How the FBI Deals with a Suicidal Entrapment Target

Over the last few days, we learned that even after Aaron Swartz’ prosecutors learned he was a suicide risk, they barreled ahead with their pursuit of a stiff sentence for downloading stuff he could get for free.

Meanwhile, in Portland, Mohamed Osman Mohamud’s trial has started. One of the details that came out today–I guess the government thinks it helps their case–is that Mohamud’s handlers believed he was suicidal and might attempt to set off a suicide bomb. So they enticed him with the hope of traveling overseas.

Under questioning by assistant U.S. Attorney Ethan Knight, the agent said he and his colleague grew concerned at one point because they considered Mohamud to be “suicidal, and we don’t want him to take matters into his own hands.”

In a video clip of Mohamud and his FBI handlers sharing a meal in a hotel room, the two agents are heard convincing Mohamud that he could ultimately do more to help “the cause” by staying alive. “We want to keep you for awhile,” Hussein says in the video. “We think there’s some things you can do better than just one time.”

They also discussed sending Mohamud off to a Muslim country after November 26 in a move Youssef testified was aimed at giving Mohamud something to look forward to beyond the planned bombing.

Maybe it does help their case–they have to pretend that Mohamud would have tried to bomb Americans without the prodding of the FBI, after all.

But consider what they’re admitting to. This is a kid who had been under FBI pressure for 3 years by this point. He had once attempted to travel to Alaska for a summer job, but was stopped by the government because they had put him on a no-fly list; after that, the entrapment began in earnest.

So the kid wants to get away. The government prevents that. He gets suicidal which, because he’s a Muslim, the FBI presents as a heightened terrorist threat. And their solution to get him to stay alive long enough to play out their script is to have him imagine traveling overseas, which they themselves have prevented him from doing.

Then there’s this nice detail.

The agents also showed Mohamud a purported Islamist militant training video, which actually was produced by the FBI, depicting men with scarf-covered faces shooting guns, and one setting off a bomb with a cell-phone detonator. Youssef said Mohamud’s response to the video was that “it was beautiful.”

The FBI has started making their own Islamist training videos.

Think about that for a second: you and I pay for Islamist training videos with our tax dollars.

And it’s all the more rich given that Mohamud’s entrapment began–at least according to the FBI but they’ve been caught over and over in this case lying about this–when he was corresponding with Samir Khan. There’s reason to believe that wonder whether Samir Khan was once an FBI informant, if for no other reason than they let him travel overseas even though they considered his writing to be reason enough to start investigations into other kids, whereas they wouldn’t let someone like Mohamud travel overseas.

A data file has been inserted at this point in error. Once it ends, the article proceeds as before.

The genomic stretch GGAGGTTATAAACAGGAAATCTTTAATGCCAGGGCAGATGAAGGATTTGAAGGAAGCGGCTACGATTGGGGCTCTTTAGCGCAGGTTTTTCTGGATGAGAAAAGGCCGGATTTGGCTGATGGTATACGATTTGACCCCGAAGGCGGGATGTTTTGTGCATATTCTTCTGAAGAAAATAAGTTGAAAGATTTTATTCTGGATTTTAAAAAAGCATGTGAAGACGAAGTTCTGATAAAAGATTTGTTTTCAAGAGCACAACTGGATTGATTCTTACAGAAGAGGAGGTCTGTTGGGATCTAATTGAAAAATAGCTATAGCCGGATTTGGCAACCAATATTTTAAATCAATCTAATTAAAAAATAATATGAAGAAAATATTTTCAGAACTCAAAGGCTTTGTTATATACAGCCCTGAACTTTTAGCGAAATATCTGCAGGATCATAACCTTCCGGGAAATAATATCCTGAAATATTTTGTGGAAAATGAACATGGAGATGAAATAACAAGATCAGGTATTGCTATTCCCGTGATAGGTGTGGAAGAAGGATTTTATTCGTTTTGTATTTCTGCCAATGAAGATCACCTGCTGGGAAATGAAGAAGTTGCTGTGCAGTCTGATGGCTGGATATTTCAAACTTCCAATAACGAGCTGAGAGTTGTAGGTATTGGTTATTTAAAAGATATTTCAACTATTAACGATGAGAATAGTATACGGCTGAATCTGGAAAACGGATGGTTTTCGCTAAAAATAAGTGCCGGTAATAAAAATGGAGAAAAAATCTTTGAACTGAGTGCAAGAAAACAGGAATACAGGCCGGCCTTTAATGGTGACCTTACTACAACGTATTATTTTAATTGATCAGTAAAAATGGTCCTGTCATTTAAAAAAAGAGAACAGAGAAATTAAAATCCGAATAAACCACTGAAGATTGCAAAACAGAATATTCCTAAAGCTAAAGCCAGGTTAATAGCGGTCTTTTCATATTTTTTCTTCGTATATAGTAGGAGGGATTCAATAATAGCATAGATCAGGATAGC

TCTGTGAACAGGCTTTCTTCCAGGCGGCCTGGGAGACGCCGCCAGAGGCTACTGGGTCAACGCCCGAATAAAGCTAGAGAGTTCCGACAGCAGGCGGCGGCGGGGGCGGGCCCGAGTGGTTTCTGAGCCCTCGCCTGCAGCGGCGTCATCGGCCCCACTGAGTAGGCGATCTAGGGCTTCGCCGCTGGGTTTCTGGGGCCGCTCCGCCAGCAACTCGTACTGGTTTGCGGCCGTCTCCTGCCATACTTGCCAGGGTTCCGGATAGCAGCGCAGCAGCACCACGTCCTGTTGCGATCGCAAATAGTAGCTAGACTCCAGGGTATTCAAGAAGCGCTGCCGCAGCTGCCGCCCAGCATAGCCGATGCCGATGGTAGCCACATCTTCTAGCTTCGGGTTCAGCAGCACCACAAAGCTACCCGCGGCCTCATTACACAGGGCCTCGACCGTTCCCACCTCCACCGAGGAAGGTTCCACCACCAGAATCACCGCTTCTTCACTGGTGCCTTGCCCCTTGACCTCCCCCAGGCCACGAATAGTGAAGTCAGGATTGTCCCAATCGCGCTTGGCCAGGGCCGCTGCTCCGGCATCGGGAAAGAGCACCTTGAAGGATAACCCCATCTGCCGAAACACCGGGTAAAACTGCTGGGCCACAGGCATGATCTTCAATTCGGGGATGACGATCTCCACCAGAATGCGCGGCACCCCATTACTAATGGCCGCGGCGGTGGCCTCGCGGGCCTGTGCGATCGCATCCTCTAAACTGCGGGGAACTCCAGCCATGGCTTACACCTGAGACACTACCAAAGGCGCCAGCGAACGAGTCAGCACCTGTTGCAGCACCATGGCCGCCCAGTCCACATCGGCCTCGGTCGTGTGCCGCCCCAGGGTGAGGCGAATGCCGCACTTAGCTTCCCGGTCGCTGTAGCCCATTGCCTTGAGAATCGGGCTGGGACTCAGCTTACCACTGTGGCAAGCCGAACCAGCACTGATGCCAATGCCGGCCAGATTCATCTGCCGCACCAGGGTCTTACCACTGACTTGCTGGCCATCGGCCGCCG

So this all started with Samir Khan, and it is fueled by Islamist training videos that the FBI makes.

They may be absolutely incompetent (or unwilling) to catch the biggest criminals in our society. But federal law enforcement sure seems to be good at making people want to kill themselves.

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16 Responses to How the FBI Deals with a Suicidal Entrapment Target

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Emptywheel Twitterverse
emptywheel @ddayen Salon heds will Salon hed.
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bmaz Conservatives ask SCOTUS to give conservatives more political power. http://t.co/oXODJqpMcN Excellent analysis by @rickhasen
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emptywheel @SamSacks I'm so old I remember when WaPo broke some of the first stories abt NSA collecting truck loads of metadata not under Section 215.
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emptywheel @0xdeadbabe FBI General Counsel told PCLOB he could think of 8-10 ways to get phone records back in 2013.
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bmaz @mattapuzzo @emptywheel @nicholasadeleon They are separate concepts, but intertwined on this question.
37mreplyretweetfavorite
emptywheel "NSA would have no clear power to conduct any metadata collection, possibly indefinitely." http://t.co/JjD7vwBUnw WP never heard of EO12333
37mreplyretweetfavorite
bmaz @mattapuzzo @emptywheel @nicholasadeleon And even if it is minimally "legal" is this proper for procedural due process+interests of justice?
38mreplyretweetfavorite
bmaz @mattapuzzo @emptywheel @nicholasadeleon Or is it just being shoehorned into EDNY because it is oh so much more convenient for DOJ?
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emptywheel @mattapuzzo Right. But in Miami. So why not charge in Miami? @bmaz @nicholasadeleon
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bmaz @mattapuzzo @emptywheel @nicholasadeleon Not so fast! Did those acts happen in EDNY? If not, will venue be transferred to where they did?
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bmaz @emptywheel @nicholasadeleon @mattapuzzo Right, it may not even be stretching credulity as in some others but am curious as to claimed basis
42mreplyretweetfavorite
bmaz @mattapuzzo @emptywheel And DOJ is getting increasingly fast+loose about pigeonholing jurisdiction+venue where it doesn't necessarily belong
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